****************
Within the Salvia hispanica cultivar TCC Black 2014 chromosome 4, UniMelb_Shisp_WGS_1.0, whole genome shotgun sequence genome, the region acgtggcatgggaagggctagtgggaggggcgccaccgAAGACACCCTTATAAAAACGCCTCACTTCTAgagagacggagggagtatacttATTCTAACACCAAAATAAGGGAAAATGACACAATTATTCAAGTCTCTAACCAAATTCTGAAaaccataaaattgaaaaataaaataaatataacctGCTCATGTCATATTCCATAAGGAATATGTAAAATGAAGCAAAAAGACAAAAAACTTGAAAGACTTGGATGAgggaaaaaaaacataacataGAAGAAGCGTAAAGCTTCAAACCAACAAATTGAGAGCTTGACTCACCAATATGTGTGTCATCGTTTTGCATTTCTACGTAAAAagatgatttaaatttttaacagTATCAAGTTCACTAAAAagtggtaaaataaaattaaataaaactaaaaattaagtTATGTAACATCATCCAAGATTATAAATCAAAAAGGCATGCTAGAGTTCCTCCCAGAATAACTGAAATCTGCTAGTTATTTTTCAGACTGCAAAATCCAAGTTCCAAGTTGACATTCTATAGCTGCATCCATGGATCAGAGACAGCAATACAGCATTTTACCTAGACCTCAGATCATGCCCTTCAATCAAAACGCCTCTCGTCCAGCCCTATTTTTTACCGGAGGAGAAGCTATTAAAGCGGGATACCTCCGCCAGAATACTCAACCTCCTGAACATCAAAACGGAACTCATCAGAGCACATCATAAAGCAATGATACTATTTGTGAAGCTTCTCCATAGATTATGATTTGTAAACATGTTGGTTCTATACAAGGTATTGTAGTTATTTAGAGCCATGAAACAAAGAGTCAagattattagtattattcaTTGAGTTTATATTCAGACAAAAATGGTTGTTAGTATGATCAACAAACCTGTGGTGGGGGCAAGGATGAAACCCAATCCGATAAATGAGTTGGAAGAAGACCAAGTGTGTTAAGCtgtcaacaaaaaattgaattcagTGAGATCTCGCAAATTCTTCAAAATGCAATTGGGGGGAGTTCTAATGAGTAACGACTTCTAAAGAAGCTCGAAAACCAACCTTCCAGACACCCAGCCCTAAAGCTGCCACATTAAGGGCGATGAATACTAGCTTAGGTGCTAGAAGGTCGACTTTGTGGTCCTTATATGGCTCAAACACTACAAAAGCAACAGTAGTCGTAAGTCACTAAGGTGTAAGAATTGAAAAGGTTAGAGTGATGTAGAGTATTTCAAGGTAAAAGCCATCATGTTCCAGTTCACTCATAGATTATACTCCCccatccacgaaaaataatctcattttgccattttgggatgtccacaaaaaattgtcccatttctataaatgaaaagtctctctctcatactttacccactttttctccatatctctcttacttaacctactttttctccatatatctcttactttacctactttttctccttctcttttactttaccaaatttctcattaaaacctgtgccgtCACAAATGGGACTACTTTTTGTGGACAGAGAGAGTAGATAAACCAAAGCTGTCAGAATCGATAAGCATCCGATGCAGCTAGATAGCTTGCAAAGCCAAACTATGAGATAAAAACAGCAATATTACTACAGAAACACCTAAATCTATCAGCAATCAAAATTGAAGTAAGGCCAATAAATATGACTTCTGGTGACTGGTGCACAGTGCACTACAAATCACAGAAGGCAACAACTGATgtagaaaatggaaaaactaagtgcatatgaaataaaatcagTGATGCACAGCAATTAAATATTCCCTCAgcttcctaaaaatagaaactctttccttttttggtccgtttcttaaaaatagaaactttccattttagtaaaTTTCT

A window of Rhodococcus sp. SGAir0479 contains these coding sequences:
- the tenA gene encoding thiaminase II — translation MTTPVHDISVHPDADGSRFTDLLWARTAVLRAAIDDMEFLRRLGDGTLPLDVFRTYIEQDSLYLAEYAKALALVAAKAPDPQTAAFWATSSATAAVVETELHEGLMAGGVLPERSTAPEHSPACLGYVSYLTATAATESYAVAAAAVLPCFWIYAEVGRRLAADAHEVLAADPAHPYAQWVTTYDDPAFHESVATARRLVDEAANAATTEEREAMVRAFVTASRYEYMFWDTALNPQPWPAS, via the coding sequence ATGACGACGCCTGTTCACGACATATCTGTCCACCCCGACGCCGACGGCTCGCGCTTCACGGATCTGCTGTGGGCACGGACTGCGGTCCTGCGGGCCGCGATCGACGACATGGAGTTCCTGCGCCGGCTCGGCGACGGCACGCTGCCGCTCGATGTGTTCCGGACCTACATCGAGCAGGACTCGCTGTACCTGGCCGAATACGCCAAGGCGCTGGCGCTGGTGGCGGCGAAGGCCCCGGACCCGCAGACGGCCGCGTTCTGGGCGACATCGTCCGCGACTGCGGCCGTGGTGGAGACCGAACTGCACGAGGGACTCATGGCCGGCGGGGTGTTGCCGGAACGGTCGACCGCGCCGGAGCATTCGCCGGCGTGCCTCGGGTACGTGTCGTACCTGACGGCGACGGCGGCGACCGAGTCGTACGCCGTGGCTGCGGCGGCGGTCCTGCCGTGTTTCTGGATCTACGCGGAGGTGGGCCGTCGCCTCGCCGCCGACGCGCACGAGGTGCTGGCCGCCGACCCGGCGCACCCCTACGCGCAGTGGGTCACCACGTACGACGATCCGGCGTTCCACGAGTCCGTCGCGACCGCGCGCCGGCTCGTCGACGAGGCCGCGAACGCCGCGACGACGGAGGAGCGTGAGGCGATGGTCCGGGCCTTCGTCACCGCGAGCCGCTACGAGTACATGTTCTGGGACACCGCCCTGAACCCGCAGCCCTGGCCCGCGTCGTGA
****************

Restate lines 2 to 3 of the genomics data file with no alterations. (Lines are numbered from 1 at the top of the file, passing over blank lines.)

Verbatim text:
A window of Rhodococcus sp. SGAir0479 contains these coding sequences:
- the tenA gene encoding thiaminase II — translation MTTPVHDISVHPDADGSRFTDLLWARTAVLRAAIDDMEFLRRLGDGTLPLDVFRTYIEQDSLYLAEYAKALALVAAKAPDPQTAAFWATSSATAAVVETELHEGLMAGGVLPERSTAPEHSPACLGYVSYLTATAATESYAVAAAAVLPCFWIYAEVGRRLAADAHEVLAADPAHPYAQWVTTYDDPAFHESVATARRLVDEAANAATTEEREAMVRAFVTASRYEYMFWDTALNPQPWPAS, via the coding sequence ATGACGACGCCTGTTCACGACATATCTGTCCACCCCGACGCCGACGGCTCGCGCTTCACGGATCTGCTGTGGGCACGGACTGCGGTCCTGCGGGCCGCGATCGACGACATGGAGTTCCTGCGCCGGCTCGGCGACGGCACGCTGCCGCTCGATGTGTTCCGGACCTACATCGAGCAGGACTCGCTGTACCTGGCCGAATACGCCAAGGCGCTGGCGCTGGTGGCGGCGAAGGCCCCGGACCCGCAGACGGCCGCGTTCTGGGCGACATCGTCCGCGACTGCGGCCGTGGTGGAGACCGAACTGCACGAGGGACTCATGGCCGGCGGGGTGTTGCCGGAACGGTCGACCGCGCCGGAGCATTCGCCGGCGTGCCTCGGGTACGTGTCGTACCTGACGGCGACGGCGGCGACCGAGTCGTACGCCGTGGCTGCGGCGGCGGTCCTGCCGTGTTTCTGGATCTACGCGGAGGTGGGCCGTCGCCTCGCCGCCGACGCGCACGAGGTGCTGGCCGCCGACCCGGCGCACCCCTACGCGCAGTGGGTCACCACGTACGACGATCCGGCGTTCCACGAGTCCGTCGCGACCGCGCGCCGGCTCGTCGACGAGGCCGCGAACGCCGCGACGACGGAGGAGCGTGAGGCGATGGTCCGGGCCTTCGTCACCGCGAGCCGCTACGAGTACATGTTCTGGGACACCGCCCTGAACCCGCAGCCCTGGCCCGCGTCGTGA